How much to sell roasters for?

Discussion in 'Meat Birds ETC' started by brooster, Jan 8, 2008.

  1. brooster

    brooster Chillin' With My Peeps

    Jun 14, 2007
    northwest Ohio
    I want to raise two batches of broilers this year. One for fair and to keep for our selfs to eat, and another to sell. We feed them $13 turkey starter. How much should i charge per bird? $1.50 a bird + $2.00 to slaughter. I was adding it up and came up with $12 for an 8 to 9 lb roaster. Sound good?
     
    Last edited: Jan 8, 2008
  2. brooster

    brooster Chillin' With My Peeps

    Jun 14, 2007
    northwest Ohio
    Anyone?
     
  3. LoneCowboy

    LoneCowboy Chillin' With My Peeps

    Aug 26, 2007
    Longmont, CO
    There is a place here that grows and processes their own chickens, they charge $2.50 a pound. I think we'll charge the same, but we'll have to pay them to process them for us. They charge $2.70 a bird. It's USDA inspected.
     
  4. CovenantCreek

    CovenantCreek Chicks Rule!

    Oct 19, 2007
    Franklin, TN
    A friend just paid $22 for a small, "natural", chicken at one of the "organic" supermarkets. I think she said it was about 4-5 lbs. Depending on your location, you can probably get upwards of $15 for a whole bird if you go to the Farmers' Market. Maybe even without doing that, just by making sure everybody knows your birds don't have anything added to their feed that doesn't look/sound like chicken feed (arsenic and other chemicals don't sound appetizing to most people). There's a market for real food straight from the farmer, get what you can out of it.
     
  5. MissPrissy

    MissPrissy Overrun With Chickens Premium Member

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    May 7, 2007
    Forks, Virginia
    My meat birds weighed in at 10 - 13 lbs each. I don't think people would pay me what I have vested in them. They eat alot of feed and to be organic that is EXPENSIVE!

    I would have to charge $3.50 or more per pound to break even.
     
  6. CovenantCreek

    CovenantCreek Chicks Rule!

    Oct 19, 2007
    Franklin, TN
    Quote:The markets (Whole Foods, Wild Oats) charge over $7 lb for organic, nearly that for "natural". According to my friend who bought the $22 bird, the smallest (5 lbs or so) organic chicken was about $35. Even Costco was selling whole, organic chickens for $6 lb. I don't think it has much to do with where we live -- I'm in TN, she's in Reno... totally different people, but they're willing to pay through the nose to get truly good meat. Don't sell yourselves short if you don't have to.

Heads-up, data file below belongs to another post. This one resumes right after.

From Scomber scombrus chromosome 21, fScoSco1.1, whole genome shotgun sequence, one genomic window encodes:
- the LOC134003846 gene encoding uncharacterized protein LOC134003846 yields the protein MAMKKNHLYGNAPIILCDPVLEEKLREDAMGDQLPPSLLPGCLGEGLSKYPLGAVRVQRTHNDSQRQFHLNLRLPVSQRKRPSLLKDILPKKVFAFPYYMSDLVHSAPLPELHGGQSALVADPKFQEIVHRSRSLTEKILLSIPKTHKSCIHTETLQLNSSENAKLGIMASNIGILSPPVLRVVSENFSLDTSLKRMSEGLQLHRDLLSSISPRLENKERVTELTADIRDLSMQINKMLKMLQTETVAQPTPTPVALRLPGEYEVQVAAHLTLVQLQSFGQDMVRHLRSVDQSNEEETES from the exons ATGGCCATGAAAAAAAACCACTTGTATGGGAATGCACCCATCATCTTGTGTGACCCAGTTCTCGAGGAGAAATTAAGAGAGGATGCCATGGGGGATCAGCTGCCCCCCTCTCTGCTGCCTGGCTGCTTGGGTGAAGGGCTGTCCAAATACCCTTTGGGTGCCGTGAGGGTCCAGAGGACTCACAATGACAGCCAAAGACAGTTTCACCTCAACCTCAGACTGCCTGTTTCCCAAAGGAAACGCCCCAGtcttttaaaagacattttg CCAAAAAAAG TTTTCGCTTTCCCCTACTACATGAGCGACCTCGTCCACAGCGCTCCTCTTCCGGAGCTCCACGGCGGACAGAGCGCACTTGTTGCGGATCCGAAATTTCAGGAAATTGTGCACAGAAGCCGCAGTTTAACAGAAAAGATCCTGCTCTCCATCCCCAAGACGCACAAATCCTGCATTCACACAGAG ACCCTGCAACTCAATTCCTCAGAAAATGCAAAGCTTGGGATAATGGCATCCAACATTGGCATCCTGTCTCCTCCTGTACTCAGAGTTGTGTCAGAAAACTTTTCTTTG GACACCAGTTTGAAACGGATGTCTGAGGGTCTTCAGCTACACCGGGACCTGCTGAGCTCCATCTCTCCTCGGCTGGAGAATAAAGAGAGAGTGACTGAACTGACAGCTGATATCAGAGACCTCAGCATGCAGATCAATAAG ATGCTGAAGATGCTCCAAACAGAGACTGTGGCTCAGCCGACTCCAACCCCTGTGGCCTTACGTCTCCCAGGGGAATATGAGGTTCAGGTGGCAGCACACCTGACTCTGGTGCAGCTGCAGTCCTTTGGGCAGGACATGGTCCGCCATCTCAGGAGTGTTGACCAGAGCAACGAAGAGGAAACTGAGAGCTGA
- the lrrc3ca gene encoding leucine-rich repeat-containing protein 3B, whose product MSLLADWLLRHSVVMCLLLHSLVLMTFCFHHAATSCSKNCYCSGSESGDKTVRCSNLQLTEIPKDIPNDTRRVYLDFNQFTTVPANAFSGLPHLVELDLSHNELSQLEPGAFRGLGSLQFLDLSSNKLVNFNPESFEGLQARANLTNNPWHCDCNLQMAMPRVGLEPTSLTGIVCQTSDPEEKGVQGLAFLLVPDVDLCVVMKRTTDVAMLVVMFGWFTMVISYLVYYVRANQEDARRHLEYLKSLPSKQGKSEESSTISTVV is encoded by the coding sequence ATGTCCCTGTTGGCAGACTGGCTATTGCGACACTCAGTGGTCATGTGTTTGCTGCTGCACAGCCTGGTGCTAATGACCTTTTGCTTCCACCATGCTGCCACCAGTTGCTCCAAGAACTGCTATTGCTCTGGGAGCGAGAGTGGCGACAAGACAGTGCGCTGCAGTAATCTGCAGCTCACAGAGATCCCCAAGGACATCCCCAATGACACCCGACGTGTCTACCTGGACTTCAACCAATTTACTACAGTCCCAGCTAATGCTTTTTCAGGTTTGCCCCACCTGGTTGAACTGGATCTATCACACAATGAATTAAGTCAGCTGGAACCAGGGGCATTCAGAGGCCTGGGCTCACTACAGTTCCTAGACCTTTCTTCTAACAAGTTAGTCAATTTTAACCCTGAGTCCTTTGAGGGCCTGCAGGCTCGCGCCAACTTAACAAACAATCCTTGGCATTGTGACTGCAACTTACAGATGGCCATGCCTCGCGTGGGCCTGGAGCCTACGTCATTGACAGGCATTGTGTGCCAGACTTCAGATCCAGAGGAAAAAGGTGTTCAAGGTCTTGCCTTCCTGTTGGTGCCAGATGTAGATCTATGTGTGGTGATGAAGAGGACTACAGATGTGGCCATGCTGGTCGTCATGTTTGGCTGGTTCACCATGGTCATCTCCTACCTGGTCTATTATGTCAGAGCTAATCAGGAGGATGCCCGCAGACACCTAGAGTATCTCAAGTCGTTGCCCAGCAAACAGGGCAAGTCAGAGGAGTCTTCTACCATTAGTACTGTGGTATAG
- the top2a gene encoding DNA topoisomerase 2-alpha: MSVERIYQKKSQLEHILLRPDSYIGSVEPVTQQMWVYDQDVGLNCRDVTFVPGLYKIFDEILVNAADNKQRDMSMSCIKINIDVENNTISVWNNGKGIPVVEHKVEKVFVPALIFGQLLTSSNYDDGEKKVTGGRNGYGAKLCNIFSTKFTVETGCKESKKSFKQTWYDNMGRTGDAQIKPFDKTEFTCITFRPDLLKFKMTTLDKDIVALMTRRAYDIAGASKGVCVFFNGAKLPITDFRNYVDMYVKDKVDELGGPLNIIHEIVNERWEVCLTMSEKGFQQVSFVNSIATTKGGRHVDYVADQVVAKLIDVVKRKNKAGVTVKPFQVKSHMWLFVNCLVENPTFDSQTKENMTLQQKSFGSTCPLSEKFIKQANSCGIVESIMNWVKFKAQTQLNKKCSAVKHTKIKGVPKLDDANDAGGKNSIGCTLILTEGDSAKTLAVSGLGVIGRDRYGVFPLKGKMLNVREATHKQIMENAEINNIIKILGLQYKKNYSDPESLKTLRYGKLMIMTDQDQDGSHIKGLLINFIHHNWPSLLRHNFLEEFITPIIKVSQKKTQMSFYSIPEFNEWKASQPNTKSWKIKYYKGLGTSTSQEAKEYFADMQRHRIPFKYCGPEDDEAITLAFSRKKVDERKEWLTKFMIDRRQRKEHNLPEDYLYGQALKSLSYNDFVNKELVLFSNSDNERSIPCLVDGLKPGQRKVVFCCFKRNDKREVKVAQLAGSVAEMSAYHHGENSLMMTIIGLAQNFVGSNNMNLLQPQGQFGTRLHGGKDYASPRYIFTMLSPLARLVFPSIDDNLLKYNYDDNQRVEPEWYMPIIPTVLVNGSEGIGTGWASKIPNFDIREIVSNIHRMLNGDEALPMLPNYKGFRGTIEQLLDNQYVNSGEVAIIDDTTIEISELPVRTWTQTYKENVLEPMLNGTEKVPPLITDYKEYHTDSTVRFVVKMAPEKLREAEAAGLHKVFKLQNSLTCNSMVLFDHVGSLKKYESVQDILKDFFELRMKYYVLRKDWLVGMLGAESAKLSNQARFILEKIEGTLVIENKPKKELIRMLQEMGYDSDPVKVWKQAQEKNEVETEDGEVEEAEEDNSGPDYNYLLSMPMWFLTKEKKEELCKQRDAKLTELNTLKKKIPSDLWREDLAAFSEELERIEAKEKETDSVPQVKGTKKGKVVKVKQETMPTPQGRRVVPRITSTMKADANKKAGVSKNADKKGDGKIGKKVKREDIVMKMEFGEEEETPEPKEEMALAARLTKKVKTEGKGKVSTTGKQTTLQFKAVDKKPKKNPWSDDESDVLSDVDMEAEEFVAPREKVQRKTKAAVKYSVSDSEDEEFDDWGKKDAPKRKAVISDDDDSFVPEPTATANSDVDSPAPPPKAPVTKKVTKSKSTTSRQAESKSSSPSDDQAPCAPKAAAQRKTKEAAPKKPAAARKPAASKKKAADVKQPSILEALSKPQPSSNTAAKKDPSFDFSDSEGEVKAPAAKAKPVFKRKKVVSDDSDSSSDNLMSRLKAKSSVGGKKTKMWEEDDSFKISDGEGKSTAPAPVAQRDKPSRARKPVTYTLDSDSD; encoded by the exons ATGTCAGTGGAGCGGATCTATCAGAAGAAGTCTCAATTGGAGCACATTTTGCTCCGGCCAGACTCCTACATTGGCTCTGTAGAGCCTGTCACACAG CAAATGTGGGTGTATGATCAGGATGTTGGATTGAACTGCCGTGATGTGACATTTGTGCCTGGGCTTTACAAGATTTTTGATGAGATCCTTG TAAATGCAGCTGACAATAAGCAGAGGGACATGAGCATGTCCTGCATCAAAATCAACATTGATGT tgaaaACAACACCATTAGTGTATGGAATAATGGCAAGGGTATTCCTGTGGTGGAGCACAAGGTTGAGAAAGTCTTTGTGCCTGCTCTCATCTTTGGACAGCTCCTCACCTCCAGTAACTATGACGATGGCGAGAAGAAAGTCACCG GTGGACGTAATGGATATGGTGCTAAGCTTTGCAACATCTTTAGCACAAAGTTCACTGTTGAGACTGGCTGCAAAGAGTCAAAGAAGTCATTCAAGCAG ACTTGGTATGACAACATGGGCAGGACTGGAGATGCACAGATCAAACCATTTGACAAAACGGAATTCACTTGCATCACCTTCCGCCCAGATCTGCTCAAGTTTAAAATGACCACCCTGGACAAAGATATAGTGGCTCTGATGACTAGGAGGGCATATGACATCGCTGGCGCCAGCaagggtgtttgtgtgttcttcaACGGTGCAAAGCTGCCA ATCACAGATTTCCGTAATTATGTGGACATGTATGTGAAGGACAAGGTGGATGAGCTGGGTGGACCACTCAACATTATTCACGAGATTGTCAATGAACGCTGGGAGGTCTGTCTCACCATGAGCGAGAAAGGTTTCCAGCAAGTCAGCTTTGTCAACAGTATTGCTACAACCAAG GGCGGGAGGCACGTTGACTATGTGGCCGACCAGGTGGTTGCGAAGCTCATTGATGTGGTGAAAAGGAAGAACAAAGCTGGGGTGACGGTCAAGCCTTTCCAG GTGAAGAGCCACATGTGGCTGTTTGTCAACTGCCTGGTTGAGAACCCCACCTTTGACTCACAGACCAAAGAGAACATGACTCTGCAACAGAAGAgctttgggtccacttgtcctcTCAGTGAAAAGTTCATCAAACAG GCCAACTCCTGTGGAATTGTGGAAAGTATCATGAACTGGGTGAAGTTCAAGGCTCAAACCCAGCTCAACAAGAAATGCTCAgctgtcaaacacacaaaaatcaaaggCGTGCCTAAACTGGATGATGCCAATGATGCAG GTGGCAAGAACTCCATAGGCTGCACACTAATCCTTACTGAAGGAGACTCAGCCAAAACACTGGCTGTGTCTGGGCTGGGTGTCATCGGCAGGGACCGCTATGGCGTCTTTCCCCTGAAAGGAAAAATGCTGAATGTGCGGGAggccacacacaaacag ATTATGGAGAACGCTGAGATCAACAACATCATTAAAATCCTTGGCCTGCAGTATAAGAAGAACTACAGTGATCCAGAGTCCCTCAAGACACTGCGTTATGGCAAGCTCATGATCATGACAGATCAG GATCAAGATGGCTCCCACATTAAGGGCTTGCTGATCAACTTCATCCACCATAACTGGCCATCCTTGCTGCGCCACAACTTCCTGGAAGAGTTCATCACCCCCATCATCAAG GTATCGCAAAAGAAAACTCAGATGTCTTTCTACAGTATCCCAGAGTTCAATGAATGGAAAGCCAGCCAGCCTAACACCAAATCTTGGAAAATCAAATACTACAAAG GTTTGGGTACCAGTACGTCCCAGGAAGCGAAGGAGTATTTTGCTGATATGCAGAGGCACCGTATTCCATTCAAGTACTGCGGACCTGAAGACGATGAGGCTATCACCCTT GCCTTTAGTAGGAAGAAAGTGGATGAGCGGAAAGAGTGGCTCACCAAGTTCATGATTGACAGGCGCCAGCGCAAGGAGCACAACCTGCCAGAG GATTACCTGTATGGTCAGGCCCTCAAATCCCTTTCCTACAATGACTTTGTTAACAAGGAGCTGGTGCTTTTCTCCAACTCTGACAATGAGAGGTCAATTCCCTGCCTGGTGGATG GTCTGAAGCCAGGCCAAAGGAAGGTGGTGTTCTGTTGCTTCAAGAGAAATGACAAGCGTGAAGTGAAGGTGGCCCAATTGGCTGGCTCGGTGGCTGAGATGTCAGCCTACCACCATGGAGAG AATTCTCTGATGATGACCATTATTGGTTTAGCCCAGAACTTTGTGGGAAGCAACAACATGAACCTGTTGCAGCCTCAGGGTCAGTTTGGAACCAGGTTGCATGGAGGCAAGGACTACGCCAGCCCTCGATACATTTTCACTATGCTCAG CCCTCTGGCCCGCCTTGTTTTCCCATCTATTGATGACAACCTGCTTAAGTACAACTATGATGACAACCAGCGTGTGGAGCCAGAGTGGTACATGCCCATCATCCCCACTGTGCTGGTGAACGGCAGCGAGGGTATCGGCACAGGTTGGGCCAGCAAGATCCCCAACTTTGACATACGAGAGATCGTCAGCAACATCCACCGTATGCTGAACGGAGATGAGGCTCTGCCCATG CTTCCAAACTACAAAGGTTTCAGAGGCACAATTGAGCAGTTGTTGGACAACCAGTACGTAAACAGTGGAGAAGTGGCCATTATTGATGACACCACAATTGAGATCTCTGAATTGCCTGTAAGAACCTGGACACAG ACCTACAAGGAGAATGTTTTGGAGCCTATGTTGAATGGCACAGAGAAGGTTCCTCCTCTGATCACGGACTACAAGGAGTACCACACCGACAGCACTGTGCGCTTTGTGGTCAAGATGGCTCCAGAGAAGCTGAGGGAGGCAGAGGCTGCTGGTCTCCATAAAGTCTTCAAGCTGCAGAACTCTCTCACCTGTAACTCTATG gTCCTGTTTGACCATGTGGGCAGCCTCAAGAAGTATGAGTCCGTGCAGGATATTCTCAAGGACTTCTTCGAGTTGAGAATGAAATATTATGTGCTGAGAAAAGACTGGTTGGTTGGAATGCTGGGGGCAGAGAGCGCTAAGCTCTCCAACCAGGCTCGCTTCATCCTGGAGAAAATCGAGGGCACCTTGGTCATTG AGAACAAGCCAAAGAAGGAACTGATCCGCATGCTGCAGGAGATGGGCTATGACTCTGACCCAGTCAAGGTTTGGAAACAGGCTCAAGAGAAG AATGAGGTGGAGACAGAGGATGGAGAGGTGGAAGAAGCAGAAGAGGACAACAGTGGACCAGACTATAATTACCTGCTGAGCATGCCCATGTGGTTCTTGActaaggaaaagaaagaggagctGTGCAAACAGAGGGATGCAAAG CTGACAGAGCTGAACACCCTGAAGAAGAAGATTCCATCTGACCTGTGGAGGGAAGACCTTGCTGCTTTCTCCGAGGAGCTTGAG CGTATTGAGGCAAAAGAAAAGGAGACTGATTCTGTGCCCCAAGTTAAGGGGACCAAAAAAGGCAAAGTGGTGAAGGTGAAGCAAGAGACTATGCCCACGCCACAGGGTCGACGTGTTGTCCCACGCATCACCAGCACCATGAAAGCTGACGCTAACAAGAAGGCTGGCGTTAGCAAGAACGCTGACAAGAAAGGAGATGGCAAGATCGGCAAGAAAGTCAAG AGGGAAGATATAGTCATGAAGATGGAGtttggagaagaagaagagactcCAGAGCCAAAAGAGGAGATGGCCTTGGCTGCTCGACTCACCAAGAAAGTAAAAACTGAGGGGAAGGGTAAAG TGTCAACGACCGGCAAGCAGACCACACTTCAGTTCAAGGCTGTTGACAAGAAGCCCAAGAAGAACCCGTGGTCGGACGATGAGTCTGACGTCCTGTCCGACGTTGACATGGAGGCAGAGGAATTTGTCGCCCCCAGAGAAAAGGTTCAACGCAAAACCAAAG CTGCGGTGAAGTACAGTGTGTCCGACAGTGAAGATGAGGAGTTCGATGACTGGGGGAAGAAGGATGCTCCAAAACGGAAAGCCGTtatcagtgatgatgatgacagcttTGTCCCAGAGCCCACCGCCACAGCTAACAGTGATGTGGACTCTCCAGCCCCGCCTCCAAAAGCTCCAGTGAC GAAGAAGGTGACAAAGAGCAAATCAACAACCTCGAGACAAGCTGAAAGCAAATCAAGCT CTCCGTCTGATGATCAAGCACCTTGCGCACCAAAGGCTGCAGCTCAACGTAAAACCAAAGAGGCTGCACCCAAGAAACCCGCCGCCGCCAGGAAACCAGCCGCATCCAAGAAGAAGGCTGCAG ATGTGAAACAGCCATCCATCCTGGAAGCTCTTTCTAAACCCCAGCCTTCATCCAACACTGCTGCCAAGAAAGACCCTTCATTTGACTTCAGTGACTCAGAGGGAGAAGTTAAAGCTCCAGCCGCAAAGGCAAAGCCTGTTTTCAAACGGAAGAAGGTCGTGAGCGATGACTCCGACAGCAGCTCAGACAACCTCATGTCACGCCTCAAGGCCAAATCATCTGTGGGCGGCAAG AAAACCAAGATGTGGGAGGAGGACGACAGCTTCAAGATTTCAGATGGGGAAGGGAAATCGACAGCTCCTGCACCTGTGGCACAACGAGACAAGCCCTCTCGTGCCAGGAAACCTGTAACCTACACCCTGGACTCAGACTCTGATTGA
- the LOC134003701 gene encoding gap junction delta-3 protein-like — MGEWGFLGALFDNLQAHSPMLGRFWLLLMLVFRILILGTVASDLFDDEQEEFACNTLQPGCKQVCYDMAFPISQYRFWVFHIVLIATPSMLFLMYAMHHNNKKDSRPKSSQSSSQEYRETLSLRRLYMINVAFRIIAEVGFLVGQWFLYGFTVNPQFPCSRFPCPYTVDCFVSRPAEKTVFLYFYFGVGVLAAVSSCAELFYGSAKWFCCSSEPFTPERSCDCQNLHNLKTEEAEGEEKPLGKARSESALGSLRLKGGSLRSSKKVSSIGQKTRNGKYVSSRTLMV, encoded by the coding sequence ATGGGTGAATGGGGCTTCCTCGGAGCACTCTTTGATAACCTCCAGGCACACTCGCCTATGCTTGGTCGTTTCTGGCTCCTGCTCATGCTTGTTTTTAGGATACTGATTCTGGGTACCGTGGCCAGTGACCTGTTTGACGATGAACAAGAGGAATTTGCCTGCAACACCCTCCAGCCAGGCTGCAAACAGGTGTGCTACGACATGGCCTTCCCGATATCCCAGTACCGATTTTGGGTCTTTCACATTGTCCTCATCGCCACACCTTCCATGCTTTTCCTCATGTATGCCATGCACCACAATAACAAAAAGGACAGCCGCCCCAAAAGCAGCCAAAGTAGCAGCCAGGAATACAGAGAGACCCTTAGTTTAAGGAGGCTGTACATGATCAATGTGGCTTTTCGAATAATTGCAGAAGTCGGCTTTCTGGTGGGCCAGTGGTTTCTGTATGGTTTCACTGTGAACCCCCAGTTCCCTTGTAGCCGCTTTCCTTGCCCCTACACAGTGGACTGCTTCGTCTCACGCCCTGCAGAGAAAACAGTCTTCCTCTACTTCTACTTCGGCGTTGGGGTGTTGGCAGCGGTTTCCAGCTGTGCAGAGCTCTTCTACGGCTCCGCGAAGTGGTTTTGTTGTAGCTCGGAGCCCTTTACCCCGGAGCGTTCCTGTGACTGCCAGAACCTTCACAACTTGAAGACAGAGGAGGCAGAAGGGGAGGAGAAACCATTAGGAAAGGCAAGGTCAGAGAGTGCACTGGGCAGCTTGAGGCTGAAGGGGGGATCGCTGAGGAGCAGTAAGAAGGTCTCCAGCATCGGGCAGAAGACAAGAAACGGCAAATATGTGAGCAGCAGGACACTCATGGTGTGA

7. Bawkadoodledoo

    Bawkadoodledoo Chillin' With My Peeps

    Jan 4, 2008
    Central MA
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  8. greyfields

    greyfields Overrun With Chickens

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    Mar 15, 2007
    Washington State
    I sell for $3.50 per pound dressed weight. It costs me $4-7 each to get them processed.

    In general, I try to keep it under $20. People still view chickens as "cheap meat" and will balk at a $30 chicken, no matter how big it is or how many meals they could get out of it.
     
  9. UncleHoot

    UncleHoot Chillin' With My Peeps

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    May 22, 2007
    St. Johns, Michigan
    This was my first year, and I wanted to see what people thought about my chickens raised "on pasture" (i.e. my back yard). I gave some away just so people would give me their opinion. But a few people insisted on paying, so I came up with $7/bird, but told them that it would probably be around $10-$12 next year. With feed prices steadily increasing, I think it would have to be at least $12, though.

    My costs were about $1 + $2 processing per chicken, plus feed for 9.5 weeks. If I recall correctly, it ended up being roughly one 50lb bag of feed per chicken on average. With feed being about $12/bag now, I should be charging at least $15, just to break even, but right now I'm afraid of not having enough customers, so I don't mind operating at a slight loss, if I end up with a handful of loyal customers. If things take off, I'll raise the price, or process them a week sooner (8.5 weeks). It's just a hobby for me, anyway, regardless.
     
    Last edited: Jan 10, 2008
  10. greyfields

    greyfields Overrun With Chickens

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    Mar 15, 2007
    Washington State
    I also amoritized the cost of the netting, shelters, waterers, feeders, brooder, etc. over a 2 year cycle. If you're not doing that, then you may be surprised how much money you are losing for a hobby.

    Also, if you do plan to sell, get a business license and insurance.
     

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